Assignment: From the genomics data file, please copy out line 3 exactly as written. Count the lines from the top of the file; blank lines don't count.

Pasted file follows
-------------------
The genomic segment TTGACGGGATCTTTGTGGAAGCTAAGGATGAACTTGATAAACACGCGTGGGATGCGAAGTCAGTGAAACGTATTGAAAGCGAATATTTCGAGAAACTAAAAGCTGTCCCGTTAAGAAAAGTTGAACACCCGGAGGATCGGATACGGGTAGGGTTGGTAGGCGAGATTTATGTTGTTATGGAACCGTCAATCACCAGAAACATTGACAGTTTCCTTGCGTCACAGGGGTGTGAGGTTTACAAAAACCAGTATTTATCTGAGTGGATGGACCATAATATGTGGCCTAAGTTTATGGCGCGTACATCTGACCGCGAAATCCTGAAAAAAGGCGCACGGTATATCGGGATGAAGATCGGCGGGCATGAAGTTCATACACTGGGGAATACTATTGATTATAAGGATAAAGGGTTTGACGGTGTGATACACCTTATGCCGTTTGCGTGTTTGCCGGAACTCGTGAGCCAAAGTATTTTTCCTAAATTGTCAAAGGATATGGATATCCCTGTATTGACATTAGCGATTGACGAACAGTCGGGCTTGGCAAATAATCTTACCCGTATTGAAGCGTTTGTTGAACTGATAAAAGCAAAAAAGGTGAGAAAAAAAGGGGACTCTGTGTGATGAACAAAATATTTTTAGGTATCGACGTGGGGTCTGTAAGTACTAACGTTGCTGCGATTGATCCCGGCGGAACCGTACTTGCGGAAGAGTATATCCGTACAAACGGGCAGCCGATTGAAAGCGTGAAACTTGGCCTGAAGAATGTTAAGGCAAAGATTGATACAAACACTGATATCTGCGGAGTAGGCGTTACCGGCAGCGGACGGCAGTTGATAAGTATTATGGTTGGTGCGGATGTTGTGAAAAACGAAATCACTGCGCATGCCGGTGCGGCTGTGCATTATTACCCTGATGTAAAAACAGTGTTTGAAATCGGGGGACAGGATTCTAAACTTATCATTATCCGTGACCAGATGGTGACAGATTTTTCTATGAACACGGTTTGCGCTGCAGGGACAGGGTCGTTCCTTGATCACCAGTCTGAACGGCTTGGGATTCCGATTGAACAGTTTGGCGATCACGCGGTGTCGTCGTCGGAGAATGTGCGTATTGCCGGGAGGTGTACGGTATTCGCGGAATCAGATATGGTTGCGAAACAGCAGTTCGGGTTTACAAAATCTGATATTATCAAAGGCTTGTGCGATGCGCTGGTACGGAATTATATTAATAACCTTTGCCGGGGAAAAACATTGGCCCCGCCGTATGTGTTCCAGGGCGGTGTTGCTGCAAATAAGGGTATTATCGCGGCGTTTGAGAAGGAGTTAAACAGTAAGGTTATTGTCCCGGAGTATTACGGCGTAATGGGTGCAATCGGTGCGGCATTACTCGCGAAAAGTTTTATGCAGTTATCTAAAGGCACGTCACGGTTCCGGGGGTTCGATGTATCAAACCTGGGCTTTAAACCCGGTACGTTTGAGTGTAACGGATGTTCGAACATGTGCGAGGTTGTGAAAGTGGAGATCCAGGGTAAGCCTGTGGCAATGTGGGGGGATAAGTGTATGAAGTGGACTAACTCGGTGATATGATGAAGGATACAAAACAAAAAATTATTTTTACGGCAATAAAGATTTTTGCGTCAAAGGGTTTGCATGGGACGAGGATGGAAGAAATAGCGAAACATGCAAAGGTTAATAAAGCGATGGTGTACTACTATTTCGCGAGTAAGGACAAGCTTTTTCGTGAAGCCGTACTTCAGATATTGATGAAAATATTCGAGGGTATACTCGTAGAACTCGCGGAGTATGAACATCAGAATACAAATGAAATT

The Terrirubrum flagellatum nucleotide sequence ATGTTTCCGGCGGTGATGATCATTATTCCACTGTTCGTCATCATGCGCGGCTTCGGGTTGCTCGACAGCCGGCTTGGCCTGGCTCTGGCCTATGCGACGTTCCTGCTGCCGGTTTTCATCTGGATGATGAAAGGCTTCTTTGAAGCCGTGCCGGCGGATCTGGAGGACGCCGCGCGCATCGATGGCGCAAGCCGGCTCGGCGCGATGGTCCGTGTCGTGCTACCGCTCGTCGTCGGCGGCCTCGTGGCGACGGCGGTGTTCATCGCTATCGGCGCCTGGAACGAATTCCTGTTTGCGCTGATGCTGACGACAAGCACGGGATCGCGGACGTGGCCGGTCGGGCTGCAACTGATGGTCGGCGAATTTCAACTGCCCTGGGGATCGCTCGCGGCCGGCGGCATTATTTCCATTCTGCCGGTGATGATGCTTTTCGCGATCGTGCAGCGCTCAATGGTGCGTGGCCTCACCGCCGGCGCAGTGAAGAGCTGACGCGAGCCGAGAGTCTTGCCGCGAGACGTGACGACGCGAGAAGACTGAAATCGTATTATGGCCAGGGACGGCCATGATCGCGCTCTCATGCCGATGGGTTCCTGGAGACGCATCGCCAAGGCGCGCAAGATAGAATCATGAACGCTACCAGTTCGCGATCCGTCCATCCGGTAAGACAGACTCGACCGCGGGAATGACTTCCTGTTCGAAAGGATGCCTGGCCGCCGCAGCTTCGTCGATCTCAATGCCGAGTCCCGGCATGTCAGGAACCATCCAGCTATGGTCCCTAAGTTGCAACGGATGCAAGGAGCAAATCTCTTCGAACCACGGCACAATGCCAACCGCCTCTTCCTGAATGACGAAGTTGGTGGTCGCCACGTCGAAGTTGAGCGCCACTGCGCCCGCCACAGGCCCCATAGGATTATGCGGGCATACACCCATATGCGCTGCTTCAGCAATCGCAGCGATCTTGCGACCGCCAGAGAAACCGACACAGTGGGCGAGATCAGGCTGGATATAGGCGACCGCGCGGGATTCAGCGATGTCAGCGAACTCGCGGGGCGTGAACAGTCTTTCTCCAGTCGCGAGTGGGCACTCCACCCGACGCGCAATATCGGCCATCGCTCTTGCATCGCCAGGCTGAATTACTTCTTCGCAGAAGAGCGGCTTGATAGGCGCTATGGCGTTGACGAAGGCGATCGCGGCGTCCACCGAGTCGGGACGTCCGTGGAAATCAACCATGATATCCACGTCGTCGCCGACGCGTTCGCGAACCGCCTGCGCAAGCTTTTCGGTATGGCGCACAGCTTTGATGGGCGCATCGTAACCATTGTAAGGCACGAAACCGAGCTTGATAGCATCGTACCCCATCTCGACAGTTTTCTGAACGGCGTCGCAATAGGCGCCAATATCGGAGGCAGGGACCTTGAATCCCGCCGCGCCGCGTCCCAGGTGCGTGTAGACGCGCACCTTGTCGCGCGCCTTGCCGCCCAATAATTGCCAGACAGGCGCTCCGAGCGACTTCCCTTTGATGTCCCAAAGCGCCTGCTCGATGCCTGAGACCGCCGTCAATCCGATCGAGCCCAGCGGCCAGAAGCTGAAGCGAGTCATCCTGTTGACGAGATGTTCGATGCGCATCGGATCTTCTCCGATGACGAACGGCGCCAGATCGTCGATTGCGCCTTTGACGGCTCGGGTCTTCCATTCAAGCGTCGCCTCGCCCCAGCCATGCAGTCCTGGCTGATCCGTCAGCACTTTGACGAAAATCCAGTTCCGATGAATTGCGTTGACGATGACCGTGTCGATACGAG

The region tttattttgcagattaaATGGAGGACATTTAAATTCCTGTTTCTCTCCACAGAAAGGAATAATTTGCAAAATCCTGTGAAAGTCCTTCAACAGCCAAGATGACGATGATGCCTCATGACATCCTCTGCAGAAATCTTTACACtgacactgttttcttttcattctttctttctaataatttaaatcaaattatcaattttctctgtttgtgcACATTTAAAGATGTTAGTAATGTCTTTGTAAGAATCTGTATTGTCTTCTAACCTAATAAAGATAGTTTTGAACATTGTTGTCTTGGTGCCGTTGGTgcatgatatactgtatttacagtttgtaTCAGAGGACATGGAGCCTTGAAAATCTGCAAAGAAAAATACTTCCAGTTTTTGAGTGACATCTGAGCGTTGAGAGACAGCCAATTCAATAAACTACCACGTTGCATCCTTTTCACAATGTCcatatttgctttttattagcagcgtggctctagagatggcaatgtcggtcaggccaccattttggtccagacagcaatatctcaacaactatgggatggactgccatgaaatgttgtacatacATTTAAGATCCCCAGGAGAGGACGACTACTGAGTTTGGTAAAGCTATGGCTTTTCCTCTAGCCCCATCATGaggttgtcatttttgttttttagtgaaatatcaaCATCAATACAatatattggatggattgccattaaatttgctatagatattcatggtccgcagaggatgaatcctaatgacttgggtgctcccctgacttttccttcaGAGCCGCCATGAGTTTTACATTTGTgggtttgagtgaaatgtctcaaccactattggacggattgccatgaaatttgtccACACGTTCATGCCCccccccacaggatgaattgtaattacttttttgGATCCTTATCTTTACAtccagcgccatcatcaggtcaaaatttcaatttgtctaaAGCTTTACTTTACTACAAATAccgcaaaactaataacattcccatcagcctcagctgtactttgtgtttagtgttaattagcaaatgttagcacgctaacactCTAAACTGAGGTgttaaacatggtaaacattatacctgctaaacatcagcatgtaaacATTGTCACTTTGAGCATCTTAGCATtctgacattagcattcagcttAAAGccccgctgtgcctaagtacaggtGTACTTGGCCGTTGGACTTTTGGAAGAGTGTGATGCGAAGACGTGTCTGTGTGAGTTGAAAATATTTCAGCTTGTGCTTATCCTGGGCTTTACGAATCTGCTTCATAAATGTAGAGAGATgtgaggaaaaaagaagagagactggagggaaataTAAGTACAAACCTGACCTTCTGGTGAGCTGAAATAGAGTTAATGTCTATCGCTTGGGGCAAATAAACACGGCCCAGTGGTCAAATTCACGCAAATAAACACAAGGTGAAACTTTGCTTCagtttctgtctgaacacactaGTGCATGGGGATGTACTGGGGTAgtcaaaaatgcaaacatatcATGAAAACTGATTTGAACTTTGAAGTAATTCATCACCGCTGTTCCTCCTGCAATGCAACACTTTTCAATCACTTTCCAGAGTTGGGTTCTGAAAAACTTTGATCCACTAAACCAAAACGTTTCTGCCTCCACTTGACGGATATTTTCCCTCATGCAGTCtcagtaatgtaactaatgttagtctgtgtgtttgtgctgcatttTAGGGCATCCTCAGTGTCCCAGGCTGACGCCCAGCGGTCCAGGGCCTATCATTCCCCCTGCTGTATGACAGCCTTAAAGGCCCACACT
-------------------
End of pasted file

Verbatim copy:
The region tttattttgcagattaaATGGAGGACATTTAAATTCCTGTTTCTCTCCACAGAAAGGAATAATTTGCAAAATCCTGTGAAAGTCCTTCAACAGCCAAGATGACGATGATGCCTCATGACATCCTCTGCAGAAATCTTTACACtgacactgttttcttttcattctttctttctaataatttaaatcaaattatcaattttctctgtttgtgcACATTTAAAGATGTTAGTAATGTCTTTGTAAGAATCTGTATTGTCTTCTAACCTAATAAAGATAGTTTTGAACATTGTTGTCTTGGTGCCGTTGGTgcatgatatactgtatttacagtttgtaTCAGAGGACATGGAGCCTTGAAAATCTGCAAAGAAAAATACTTCCAGTTTTTGAGTGACATCTGAGCGTTGAGAGACAGCCAATTCAATAAACTACCACGTTGCATCCTTTTCACAATGTCcatatttgctttttattagcagcgtggctctagagatggcaatgtcggtcaggccaccattttggtccagacagcaatatctcaacaactatgggatggactgccatgaaatgttgtacatacATTTAAGATCCCCAGGAGAGGACGACTACTGAGTTTGGTAAAGCTATGGCTTTTCCTCTAGCCCCATCATGaggttgtcatttttgttttttagtgaaatatcaaCATCAATACAatatattggatggattgccattaaatttgctatagatattcatggtccgcagaggatgaatcctaatgacttgggtgctcccctgacttttccttcaGAGCCGCCATGAGTTTTACATTTGTgggtttgagtgaaatgtctcaaccactattggacggattgccatgaaatttgtccACACGTTCATGCCCccccccacaggatgaattgtaattacttttttgGATCCTTATCTTTACAtccagcgccatcatcaggtcaaaatttcaatttgtctaaAGCTTTACTTTACTACAAATAccgcaaaactaataacattcccatcagcctcagctgtactttgtgtttagtgttaattagcaaatgttagcacgctaacactCTAAACTGAGGTgttaaacatggtaaacattatacctgctaaacatcagcatgtaaacATTGTCACTTTGAGCATCTTAGCATtctgacattagcattcagcttAAAGccccgctgtgcctaagtacaggtGTACTTGGCCGTTGGACTTTTGGAAGAGTGTGATGCGAAGACGTGTCTGTGTGAGTTGAAAATATTTCAGCTTGTGCTTATCCTGGGCTTTACGAATCTGCTTCATAAATGTAGAGAGATgtgaggaaaaaagaagagagactggagggaaataTAAGTACAAACCTGACCTTCTGGTGAGCTGAAATAGAGTTAATGTCTATCGCTTGGGGCAAATAAACACGGCCCAGTGGTCAAATTCACGCAAATAAACACAAGGTGAAACTTTGCTTCagtttctgtctgaacacactaGTGCATGGGGATGTACTGGGGTAgtcaaaaatgcaaacatatcATGAAAACTGATTTGAACTTTGAAGTAATTCATCACCGCTGTTCCTCCTGCAATGCAACACTTTTCAATCACTTTCCAGAGTTGGGTTCTGAAAAACTTTGATCCACTAAACCAAAACGTTTCTGCCTCCACTTGACGGATATTTTCCCTCATGCAGTCtcagtaatgtaactaatgttagtctgtgtgtttgtgctgcatttTAGGGCATCCTCAGTGTCCCAGGCTGACGCCCAGCGGTCCAGGGCCTATCATTCCCCCTGCTGTATGACAGCCTTAAAGGCCCACACT